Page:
October 21, 2009


We thank our friend Reuven Pollack of Monsey, NY, for letting us know about this moving story, as published in Rabbi Elchonon Lesches, “Chassidic Portraits” (Otzar Sifrei Lubavitch), pp. 3-4. A “yechidus room” is designated for private interviews between a Rebbe and his Chassidim or other visitors. In Chabad, to “think Chassidus” means to contemplate subjects in Chassidic philosophy.

The Rebbe Maharash of Lubavitch: True Penance

A chossid once entered the yechidus room of the Rebbe Maharash (Rabbi Shmuel, 1834-1882) and bemoaned his wily and scheming character. “I do everything with cunning,” he lamented, and asked the Rebbe for advice on how to rectify his shortcomings.

“Fast six hundred times,” came the curt reply. The chossid gazed at the Rebbe in astonishment – “six hundred times?”

“Come now,” the Rebbe continued, “what do you think, fasting means not eating from sunrise to sundown? That would be starvation, not fasting! Rather, fasting means to work on oneself to perfection. Think everyday about your character for fifteen minutes, and I don’t mean to think Chassidus. Simply spend time contemplating your entity, your own existence. Restrict your speech.”

The chossid worked on the Rebbe’s directives for two years, devoting the allotted time each and every day as the Rebbe has instructed. He became a changed man.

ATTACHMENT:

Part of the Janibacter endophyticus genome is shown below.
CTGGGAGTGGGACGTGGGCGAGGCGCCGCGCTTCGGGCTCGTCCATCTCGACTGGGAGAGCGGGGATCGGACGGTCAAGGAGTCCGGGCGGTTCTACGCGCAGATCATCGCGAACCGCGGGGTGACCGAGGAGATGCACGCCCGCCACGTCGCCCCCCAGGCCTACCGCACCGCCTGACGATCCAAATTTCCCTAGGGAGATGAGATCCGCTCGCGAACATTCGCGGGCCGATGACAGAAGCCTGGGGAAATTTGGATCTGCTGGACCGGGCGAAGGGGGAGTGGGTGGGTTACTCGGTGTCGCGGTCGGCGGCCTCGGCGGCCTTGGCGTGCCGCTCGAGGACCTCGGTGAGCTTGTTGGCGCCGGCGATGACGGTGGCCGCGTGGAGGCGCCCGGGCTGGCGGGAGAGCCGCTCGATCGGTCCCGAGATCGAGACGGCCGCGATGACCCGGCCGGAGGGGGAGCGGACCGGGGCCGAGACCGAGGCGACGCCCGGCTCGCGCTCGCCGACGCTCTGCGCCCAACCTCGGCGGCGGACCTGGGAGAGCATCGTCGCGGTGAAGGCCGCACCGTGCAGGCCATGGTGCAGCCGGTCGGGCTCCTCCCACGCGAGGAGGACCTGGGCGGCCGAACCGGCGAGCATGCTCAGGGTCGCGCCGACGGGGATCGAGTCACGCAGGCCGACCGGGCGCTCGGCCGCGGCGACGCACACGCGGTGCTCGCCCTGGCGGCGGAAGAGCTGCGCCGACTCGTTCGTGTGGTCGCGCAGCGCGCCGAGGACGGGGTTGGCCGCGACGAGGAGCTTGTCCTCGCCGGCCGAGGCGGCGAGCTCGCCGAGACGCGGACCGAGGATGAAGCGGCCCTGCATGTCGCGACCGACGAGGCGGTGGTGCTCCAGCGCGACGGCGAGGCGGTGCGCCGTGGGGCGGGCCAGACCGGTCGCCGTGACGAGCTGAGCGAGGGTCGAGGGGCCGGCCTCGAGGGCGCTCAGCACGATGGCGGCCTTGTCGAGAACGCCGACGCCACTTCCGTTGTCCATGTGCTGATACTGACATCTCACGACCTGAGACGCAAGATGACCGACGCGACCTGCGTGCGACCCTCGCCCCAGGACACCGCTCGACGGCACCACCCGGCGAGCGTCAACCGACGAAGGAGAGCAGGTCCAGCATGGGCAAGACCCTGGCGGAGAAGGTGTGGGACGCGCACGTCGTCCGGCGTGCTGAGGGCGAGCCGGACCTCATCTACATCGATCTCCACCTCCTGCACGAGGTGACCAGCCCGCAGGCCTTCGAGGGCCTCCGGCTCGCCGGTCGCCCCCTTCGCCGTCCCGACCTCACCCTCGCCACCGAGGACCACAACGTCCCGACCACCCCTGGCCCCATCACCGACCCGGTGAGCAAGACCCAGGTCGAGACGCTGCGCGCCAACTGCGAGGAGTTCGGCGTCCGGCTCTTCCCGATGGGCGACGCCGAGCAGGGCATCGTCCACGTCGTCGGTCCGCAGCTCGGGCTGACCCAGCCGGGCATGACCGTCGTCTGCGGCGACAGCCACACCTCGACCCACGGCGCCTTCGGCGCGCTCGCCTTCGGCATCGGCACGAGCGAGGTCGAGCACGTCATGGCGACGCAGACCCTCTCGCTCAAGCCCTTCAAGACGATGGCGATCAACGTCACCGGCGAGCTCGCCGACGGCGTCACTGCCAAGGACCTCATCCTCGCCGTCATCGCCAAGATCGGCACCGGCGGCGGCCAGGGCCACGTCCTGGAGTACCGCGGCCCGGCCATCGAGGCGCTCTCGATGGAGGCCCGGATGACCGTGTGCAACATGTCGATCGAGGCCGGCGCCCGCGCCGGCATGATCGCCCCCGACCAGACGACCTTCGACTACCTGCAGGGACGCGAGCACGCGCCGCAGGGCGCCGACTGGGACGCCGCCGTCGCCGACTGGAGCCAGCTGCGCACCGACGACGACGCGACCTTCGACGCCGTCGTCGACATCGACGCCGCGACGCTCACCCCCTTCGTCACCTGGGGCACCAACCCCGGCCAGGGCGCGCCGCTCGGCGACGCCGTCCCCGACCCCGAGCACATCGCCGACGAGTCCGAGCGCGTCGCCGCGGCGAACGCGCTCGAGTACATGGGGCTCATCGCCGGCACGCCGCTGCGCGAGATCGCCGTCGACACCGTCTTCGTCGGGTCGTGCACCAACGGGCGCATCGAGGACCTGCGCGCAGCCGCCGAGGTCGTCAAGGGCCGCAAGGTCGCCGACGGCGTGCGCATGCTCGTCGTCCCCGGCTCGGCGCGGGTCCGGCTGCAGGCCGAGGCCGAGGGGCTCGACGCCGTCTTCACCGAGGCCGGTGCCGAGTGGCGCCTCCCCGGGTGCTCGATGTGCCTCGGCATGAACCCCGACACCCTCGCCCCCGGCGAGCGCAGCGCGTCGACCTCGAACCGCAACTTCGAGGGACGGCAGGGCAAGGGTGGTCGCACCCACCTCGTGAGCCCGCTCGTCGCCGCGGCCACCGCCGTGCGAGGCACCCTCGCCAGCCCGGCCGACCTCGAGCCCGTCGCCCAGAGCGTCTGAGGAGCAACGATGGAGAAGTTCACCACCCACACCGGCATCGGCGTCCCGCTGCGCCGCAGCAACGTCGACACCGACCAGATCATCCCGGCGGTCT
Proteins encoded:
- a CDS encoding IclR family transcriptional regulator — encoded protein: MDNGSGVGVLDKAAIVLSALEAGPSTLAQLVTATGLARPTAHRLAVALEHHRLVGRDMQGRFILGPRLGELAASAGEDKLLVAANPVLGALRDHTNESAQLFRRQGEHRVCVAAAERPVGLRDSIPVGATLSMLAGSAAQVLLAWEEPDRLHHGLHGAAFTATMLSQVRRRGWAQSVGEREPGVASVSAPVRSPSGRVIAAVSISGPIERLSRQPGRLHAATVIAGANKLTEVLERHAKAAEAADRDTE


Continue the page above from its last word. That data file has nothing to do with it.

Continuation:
When the Rebbe Rashab (R. Shalom Dov-Ber, 1860-1920) related this story to his son, the Frierdiker (“Previous”) Rebbe (R. Yosef Yitzchok, 1880-1950), he added: “Don’t think I mean to say that he was a changed man only in regard to his spiritual faculties. I mean a complete transformation, a metamorphosis. If you would have seen him yourself, you would have been greatly impressed by the unbelievable difference this ‘fasting’ made on him. His very nature changed!”

When the Frierdiker Rebbe repeated this story in 1944, he added: “There is a Talmudic expression – ‘this means to teach us,’ and this story has what to teach us. Namely, that every individual should think about his entity for fifteen minutes a day.”